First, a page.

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Cat driver shares tips on achieving better fuel mileage (October 01, 2006)

PEORIA, Ill. - Modifying your driving habits can result in significant fuel savings, says Russ Siegel, test and demonstration driver with Caterpillar On-Highway Engines.


PEORIA, Ill. – Modifying your driving habits can result in significant fuel savings, says Russ Siegel, test and demonstration driver with Caterpillar On-Highway Engines.

Cat engines with ACERT technology must be driven differently than their predecessors, Siegel says, in order to obtain maximum fuel mileage.

“The biggest factor in fuel economy – good or bad – is the driver,” says Siegel. “Driving habits have a huge impact on fuel usage. It’s critical that companies educate their drivers on fuel-saving driving techniques, as well as specifying their vehicles to achieve the perfect balance of fuel economy and performance.”

First, customers must spec’ their vehicle properly, Siegel advises. Gear ratios should be lowered to operate at highway speeds at low RPMs. He says gear ratios of 3.42, 3.35 or 3.25 are the new reality as opposed to the past where 3.70 and 3.55 gear ratios were the norm.

“This lower gear ratio improves fuel economy and enables the driver to work in the preferred torque range for excellent performance,” Siegel says.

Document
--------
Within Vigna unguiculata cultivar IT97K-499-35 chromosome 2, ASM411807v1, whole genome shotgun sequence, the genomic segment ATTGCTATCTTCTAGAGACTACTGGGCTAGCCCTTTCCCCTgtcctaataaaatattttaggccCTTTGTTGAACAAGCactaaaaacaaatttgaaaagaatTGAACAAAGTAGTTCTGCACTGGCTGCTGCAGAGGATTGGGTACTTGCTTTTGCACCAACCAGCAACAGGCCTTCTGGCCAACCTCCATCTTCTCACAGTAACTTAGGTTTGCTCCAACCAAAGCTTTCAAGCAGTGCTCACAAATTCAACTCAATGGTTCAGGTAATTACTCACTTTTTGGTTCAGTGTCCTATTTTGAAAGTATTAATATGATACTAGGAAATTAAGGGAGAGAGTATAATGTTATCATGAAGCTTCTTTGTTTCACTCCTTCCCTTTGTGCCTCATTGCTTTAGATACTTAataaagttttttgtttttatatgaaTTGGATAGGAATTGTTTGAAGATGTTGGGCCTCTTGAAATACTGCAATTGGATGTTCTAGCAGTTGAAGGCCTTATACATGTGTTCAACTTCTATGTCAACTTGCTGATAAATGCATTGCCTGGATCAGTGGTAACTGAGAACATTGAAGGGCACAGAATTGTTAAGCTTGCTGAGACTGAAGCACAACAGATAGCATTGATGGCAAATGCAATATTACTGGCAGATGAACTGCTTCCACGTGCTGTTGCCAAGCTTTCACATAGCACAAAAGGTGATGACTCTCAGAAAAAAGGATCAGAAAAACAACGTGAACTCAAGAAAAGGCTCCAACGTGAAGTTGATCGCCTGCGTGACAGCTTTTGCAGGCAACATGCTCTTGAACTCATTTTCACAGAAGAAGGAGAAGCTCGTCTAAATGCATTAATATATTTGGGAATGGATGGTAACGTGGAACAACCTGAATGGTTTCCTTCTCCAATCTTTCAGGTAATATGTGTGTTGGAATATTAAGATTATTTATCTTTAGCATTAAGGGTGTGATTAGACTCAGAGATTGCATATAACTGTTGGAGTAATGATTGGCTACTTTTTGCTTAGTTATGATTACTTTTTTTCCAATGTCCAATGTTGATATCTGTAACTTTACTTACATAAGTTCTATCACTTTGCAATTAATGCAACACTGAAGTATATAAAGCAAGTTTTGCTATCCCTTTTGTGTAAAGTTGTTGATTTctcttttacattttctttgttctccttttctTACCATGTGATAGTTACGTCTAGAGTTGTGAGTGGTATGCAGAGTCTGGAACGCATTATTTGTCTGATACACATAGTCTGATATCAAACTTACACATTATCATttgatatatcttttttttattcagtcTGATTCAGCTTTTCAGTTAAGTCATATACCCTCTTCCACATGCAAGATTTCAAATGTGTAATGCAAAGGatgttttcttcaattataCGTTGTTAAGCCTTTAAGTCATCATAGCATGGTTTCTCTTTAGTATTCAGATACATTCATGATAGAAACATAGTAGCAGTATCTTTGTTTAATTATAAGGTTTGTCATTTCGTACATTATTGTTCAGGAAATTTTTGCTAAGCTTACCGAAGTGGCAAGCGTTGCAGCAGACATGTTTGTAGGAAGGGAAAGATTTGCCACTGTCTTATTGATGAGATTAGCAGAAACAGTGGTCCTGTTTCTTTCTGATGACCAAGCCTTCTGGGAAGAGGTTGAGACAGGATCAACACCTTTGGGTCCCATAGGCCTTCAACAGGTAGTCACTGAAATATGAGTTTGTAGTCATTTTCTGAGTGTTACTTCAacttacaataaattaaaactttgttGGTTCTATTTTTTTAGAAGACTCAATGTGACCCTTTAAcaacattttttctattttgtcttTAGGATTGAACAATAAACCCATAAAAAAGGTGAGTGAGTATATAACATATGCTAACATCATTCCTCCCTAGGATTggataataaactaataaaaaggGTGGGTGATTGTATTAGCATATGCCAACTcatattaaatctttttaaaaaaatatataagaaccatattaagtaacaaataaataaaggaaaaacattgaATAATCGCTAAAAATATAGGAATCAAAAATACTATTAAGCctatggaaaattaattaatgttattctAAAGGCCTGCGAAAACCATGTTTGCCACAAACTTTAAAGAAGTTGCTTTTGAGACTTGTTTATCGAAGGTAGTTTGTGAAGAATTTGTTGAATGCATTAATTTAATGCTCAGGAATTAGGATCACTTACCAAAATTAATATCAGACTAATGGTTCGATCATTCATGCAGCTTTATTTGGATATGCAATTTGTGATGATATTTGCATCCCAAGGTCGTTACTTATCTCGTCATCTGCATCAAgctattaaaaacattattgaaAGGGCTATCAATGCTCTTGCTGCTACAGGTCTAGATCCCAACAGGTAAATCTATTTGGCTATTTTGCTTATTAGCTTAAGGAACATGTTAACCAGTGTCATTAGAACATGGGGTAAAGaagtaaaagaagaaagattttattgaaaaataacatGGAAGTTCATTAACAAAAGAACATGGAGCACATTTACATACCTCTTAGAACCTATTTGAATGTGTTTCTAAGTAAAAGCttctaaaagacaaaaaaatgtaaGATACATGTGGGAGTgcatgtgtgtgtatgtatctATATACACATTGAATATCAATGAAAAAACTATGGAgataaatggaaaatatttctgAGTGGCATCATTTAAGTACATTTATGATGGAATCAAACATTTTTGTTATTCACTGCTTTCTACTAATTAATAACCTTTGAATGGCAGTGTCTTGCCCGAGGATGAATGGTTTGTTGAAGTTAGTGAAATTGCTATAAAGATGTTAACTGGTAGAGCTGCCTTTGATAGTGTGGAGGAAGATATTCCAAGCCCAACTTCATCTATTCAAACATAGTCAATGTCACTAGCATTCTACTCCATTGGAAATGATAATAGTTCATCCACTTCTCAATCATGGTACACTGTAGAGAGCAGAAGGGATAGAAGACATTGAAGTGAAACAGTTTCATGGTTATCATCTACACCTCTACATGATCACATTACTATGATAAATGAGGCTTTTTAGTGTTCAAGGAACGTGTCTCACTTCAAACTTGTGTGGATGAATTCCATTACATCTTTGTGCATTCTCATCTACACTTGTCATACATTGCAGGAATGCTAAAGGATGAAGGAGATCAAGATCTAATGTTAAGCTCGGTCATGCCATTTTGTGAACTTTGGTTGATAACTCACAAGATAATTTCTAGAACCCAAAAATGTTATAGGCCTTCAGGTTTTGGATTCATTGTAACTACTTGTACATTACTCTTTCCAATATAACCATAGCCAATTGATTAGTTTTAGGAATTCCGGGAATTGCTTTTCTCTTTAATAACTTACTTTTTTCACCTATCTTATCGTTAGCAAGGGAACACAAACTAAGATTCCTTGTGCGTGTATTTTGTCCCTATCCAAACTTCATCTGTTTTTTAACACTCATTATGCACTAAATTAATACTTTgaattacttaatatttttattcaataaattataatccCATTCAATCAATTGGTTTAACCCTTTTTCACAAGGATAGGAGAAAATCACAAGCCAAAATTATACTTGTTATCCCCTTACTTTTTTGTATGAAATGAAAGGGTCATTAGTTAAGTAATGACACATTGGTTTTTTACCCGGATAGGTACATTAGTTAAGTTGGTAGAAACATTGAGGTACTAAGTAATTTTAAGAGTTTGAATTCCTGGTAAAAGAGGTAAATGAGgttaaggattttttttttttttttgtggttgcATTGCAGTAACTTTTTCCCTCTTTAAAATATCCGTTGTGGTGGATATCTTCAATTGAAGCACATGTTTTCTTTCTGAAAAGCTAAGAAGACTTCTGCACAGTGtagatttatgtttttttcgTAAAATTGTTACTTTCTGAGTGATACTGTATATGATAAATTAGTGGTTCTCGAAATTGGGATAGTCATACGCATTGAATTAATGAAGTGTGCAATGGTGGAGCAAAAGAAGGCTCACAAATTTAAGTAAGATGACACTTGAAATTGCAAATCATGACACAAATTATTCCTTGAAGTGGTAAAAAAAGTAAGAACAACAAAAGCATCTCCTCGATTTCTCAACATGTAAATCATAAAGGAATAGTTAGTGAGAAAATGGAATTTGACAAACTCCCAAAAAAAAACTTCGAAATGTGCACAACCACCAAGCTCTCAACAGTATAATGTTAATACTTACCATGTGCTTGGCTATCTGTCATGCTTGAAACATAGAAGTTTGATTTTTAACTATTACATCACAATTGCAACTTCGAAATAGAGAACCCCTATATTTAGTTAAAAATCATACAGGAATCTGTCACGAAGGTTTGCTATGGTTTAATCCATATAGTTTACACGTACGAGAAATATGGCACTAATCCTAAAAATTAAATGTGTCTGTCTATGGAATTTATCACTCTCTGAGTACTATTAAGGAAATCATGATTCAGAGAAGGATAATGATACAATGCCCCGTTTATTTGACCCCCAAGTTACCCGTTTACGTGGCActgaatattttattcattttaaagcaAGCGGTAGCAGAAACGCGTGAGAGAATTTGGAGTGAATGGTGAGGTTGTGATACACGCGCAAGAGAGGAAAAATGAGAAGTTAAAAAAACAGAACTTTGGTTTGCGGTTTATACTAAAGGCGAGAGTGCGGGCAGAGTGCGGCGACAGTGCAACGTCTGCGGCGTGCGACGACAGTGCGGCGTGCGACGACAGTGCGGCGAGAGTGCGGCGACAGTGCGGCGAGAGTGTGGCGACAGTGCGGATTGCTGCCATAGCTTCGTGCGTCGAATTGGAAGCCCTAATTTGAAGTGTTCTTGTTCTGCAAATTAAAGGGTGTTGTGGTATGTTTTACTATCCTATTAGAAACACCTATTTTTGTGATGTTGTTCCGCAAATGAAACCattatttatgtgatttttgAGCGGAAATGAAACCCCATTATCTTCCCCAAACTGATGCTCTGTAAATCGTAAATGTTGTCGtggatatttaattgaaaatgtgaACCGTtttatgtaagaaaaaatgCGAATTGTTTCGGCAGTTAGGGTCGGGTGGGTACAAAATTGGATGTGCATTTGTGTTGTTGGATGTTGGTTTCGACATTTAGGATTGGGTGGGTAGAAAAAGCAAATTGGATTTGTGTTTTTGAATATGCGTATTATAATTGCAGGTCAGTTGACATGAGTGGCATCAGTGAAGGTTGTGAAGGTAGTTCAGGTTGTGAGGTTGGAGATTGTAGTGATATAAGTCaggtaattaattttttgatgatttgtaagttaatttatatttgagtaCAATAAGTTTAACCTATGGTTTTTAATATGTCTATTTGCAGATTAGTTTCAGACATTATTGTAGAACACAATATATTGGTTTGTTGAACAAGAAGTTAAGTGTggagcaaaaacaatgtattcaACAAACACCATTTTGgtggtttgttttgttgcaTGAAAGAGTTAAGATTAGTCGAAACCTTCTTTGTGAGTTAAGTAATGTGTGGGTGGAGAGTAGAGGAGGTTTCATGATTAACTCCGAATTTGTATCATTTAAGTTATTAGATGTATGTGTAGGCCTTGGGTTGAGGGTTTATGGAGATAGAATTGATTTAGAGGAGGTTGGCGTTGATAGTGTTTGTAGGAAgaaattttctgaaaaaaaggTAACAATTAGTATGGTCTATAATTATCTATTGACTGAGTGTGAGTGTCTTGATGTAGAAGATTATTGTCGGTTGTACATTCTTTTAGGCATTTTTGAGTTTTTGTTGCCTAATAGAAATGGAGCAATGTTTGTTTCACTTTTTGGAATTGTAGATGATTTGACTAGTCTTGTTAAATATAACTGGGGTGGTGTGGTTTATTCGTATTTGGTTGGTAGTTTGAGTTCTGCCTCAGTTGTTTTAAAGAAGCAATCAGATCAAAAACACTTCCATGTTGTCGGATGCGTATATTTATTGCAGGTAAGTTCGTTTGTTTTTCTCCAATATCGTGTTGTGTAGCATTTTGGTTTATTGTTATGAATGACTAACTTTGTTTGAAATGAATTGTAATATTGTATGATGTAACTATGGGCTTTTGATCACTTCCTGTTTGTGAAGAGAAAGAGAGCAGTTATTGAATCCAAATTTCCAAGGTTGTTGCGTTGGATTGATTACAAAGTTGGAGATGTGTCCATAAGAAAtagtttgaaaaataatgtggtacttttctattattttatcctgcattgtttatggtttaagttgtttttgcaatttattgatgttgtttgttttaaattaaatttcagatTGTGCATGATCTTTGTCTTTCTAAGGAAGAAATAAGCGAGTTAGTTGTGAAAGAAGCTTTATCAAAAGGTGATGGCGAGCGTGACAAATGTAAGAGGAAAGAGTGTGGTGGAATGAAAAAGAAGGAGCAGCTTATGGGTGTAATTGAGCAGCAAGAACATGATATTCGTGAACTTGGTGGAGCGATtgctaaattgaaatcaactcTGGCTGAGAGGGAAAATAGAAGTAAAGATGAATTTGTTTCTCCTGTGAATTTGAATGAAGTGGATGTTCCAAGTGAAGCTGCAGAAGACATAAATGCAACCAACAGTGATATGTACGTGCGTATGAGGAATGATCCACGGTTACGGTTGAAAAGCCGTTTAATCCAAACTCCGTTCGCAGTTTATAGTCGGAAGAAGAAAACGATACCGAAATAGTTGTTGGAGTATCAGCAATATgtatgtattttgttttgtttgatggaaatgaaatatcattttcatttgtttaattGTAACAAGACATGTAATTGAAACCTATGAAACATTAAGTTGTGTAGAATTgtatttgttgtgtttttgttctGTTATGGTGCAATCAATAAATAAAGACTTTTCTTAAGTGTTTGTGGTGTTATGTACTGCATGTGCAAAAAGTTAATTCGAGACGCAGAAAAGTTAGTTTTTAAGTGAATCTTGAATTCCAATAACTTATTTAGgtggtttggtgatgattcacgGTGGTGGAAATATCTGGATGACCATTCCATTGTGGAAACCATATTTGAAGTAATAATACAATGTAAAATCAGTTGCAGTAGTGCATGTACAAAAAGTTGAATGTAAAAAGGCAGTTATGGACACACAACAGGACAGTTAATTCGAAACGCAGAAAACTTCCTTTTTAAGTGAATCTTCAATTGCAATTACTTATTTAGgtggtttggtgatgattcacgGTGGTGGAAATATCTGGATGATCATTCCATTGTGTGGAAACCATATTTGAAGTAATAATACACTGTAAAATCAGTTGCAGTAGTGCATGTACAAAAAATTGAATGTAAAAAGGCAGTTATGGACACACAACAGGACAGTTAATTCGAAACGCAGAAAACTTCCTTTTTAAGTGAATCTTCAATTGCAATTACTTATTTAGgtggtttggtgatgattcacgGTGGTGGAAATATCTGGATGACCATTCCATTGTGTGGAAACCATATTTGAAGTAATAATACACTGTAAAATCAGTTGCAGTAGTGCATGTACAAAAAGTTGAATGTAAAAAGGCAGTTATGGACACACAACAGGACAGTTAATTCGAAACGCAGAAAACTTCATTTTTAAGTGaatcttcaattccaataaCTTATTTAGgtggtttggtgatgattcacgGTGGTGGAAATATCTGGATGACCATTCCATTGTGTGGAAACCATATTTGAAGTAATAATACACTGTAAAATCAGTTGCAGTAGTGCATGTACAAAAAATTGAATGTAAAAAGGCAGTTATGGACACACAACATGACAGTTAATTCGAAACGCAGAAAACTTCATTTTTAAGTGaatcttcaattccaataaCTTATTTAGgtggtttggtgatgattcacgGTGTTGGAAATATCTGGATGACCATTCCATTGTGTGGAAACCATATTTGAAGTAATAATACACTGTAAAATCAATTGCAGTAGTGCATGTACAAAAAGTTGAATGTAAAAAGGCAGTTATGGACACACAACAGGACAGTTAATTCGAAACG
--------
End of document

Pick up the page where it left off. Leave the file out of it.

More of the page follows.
Peak torque on the new Cat engines is about 1,100-1,200 RPM, Siegel says, but peak torque isn’t reached until 1,500 RPM or higher.

“It’s pretty simple, really – by expanding the torque range, drivers can operate their Cat engines more efficiently and profitably,” he says. “Torque starts to fall off around 1,400 RPM – anything above 1,500 delivers a little more horsepower, but eats fuel. Heavy haulers may need to operate that high at times, but should try to avoid it when possible.”

Siegel says hills should be ascended at about 1,100 RPM. If a downshift is required, it should be done at 1,250 or 1,200 RPM to keep momentum up and reduce the number of downshifts required. He says Cat engines can be lugged when climbing grades.

Siegel also insists drivers can improve their fuel economy by better managing their speed while cruising down the highway.

“It’s important to remember to keep vehicle speed down – fuel economy drops by .10 mpg for every mile per hour over 55. And, you’ll maximize fuel economy if you operate in the highest gear possible, so cruise in top gear,” he says. “At the same time, keep the engine below 1,500 RPM, downshifting at around 1,100 RPM. Use progressive shifting techniques by upshifting around 1,400-1,500 RPM in the upper gears, and 1,100-1,300 RPM in the lower gears. Remember to use cruise control whenever possible to maintain average speed and good fuel economy.”

Drivers should avoid running the fan while driving, unless it’s required, since the fan draws horsepower. Siegel suggests leaving the fan switch on automatic mode.

He also reminds drivers to reduce idling, as the new engines don’t require long cool down periods.


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